The Beretta BM59 is an Italian-made select-fire rifle based on the M1 Garand rifle.

History[edit | edit source]

After World War II, Italy adopted the U.S.-designed M1 Garand rifle in .30-06 (7.62×63mm) and also manufactured it under license. This semi-automatic rifle proved itself well during WWII, but in the late 1950s it was considered outdated and obsolete. The Italian military wanted a new rifle chambered for the NATO-standard 7.62x51mm.

Beretta designed the BM59, which was essentially a rechambered M1 fitted with a removable 20-round magazine, folding bipod and flash suppressor/grenade launcher.

The BM59 was adopted in 1959 and served with Italian, Argentine, Indonesian and Morocco armies. In the early 1980s, semi-automatic versions were imported to the USA and sold to private collectors. It should be noted that earliest BM59s were manufactured from available US manufactured M1 parts, including re-chambered barrels.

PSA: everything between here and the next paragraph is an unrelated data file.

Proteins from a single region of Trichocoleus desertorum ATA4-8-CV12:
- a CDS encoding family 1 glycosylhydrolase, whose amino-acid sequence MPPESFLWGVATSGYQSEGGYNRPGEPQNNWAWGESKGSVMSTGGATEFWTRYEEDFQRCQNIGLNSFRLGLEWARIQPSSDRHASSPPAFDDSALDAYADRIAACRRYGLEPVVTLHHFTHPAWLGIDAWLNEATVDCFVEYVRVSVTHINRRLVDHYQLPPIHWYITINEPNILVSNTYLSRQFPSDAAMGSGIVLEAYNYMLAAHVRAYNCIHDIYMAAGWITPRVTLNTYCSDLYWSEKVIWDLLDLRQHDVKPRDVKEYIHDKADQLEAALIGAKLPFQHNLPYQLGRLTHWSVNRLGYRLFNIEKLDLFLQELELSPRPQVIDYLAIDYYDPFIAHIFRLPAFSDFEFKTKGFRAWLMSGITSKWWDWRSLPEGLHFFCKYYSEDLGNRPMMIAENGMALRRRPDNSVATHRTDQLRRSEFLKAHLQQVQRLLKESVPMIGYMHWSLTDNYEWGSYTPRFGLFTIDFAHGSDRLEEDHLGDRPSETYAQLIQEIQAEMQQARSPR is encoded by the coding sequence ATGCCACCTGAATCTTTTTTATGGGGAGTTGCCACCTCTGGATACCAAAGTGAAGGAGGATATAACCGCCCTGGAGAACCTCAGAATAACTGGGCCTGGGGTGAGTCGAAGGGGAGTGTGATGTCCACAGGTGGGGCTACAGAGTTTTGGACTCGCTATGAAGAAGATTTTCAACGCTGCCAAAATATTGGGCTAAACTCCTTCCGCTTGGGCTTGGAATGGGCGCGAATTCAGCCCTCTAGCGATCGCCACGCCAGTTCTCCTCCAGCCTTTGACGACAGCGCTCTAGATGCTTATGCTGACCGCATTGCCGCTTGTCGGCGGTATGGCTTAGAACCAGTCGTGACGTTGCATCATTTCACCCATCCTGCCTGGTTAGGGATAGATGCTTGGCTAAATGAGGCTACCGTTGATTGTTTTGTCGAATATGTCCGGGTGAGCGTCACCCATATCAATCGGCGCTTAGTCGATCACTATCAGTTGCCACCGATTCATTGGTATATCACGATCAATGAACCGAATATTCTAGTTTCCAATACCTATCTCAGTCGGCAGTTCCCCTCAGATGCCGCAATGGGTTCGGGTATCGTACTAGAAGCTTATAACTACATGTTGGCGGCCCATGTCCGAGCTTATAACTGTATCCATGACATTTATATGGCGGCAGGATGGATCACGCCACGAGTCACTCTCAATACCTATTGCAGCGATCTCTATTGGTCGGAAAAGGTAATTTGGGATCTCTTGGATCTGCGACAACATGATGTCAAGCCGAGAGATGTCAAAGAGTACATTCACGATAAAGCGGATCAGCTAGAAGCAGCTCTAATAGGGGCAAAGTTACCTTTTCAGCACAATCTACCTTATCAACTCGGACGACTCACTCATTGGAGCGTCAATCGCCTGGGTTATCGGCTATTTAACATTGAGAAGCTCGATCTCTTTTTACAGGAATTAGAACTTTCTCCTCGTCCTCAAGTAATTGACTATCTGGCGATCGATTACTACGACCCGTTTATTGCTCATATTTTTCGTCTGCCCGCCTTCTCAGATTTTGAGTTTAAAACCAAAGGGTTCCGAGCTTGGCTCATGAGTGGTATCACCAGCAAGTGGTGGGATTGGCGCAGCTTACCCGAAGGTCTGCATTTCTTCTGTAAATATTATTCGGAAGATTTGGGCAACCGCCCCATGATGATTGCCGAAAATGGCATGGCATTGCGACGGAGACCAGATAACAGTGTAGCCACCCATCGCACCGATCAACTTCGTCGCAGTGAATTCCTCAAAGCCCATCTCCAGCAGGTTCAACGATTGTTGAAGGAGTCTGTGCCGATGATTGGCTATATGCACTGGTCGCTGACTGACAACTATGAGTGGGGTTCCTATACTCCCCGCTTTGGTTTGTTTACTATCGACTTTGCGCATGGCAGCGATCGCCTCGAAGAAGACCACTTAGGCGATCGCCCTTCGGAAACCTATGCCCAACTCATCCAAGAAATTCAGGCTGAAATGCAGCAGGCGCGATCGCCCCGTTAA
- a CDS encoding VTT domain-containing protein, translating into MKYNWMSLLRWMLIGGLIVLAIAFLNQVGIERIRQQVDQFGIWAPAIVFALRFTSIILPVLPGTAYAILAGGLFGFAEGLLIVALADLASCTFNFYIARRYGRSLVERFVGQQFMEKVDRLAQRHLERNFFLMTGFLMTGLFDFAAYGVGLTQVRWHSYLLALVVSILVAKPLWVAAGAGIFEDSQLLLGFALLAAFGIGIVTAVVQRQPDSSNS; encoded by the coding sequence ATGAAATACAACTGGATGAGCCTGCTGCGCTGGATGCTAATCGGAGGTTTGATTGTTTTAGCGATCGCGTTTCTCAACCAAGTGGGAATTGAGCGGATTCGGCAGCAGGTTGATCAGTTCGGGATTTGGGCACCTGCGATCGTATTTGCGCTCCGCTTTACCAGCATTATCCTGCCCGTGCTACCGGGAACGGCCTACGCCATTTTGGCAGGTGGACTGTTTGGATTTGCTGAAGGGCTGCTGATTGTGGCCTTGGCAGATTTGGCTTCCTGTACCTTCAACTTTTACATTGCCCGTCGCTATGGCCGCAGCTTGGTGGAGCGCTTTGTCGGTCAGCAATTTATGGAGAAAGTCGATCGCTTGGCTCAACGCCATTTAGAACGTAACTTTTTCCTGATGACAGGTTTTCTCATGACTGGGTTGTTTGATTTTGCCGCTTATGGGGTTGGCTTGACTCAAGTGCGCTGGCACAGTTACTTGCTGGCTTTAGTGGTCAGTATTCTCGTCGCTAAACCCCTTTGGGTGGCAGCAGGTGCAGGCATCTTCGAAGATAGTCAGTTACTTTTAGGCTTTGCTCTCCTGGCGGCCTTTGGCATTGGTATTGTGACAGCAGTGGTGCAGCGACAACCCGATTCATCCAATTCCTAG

In 1990, the BM59 was replaced in Italian service by Beretta AR70/90 assault rifles.

In 2018, James River Armory began to sell 2,000 semi-automatic variants of the BM59 made in the 1980s (as mentioned above) with a mix of new and old stocks with cast steel receivers. The casting process being much easier than machining helps to cut down the cost, making these rifles more affordable than many other M1 Garand-based rifles with an MSRP of USD 1,299.

Variants[edit | edit source]

The BM59 has five variants.

  • BM59 Mark I had a wooden stock with a semi-pistol grip stock.
  • BM59 Mark II had a wooden stock with pistol grip to achieve a better control during the full-auto fire;
  • BM59 Mark III, or Ital TA (also known as the Truppe Alpine), was a gun with a pistol grip and a metallic folding buttstock, and was intended for Mountain troops. The BM59 Para was similar to BM59 Ital TA, but was intended for paratroopers. It was equipped with a shorter barrel and flash-hider.
  • BM59 Mark IV, had a heavier barrel with a plastic stock, and was used as a light squad automatic weapon.

Gallery[edit | edit source]

See also[edit | edit source]

External links[edit | edit source]

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